Does being on time seem impossible, no matter how important the event? Are you always running out the door in a frenzy? Have you ever wished you could break the pattern?
Well, don’t be discouraged. Being late is a habit that you can break overnight. But, only if it’s important to you.
Now, don’t get me wrong. We’re not talking about the occasional late because of an accident on the freeway. We’re talking about the person that gets told that lunch is at 11:30 when it’s really at noon, because everyone knows that you always show up late.
If this sounds familiar, if being punctual isn’t one of your priorities, let’s look at why, maybe, it should be.
First, lets look at the consequences of being late.
Being late is stressful. It leads to racing, worried, and anxious feelings.
Being late is embarrassing. The first few minutes after arriving anywhere is spent apologizing.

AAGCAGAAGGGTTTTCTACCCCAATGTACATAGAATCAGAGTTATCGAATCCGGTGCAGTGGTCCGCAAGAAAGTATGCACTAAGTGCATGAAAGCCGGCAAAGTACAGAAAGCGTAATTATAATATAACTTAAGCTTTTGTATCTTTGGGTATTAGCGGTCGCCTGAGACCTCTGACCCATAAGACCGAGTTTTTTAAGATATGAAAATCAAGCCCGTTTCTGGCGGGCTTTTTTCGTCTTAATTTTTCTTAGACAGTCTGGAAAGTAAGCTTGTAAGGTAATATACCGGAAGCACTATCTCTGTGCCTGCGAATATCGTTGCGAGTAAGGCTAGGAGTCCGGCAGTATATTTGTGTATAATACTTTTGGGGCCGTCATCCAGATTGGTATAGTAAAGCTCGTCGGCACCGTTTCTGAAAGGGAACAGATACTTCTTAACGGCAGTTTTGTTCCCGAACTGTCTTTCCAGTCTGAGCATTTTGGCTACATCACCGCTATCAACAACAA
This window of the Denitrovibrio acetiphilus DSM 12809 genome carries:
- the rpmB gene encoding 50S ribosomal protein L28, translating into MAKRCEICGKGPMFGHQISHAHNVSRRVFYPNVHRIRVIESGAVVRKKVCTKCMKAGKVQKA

Being repeatedly late creates a negative reputation. People feel that they cant trust you or rely on you.
Being late impacts relationships. The people around you, that have to constantly make-up for your lost time, begin to resent you.
Being late affects your self-esteem. It makes you feel like you have not control over a situation that you should have control over.
Are you motivated to make a change yet? If not, Dr. Phil has some words that may make you think twice about being late next time. He says to get real about your tardiness. If you are always late, but tell yourself that you try to be on time, get real. Be honest with yourself. Start by admitting that you really aren’t trying as hard as you could.
Dr. Phil also puts a strong spin on tardiness. He claims that if you are always late or procrastinate, it is a way of manipulating and controlling a situation at the expense of others. He calls it an arrogant behavior.
You may disagree, but he claims that when you are late, you are making everything about you and you are unfairly imposing your time schedule on others and assuming that others should wait on you.
Take what you will from Dr. Phil’s profound ideas on being late. I don’t consider myself a “late” person. In general I tend to be early. But, after hearing his ideas on tardiness, I have to say that I’m planning on putting more time into being prepared so I’m not late next time.
Check back next week for some tips on how to be on time and some characteristics of “on time” people. I think you’ll be enlightened.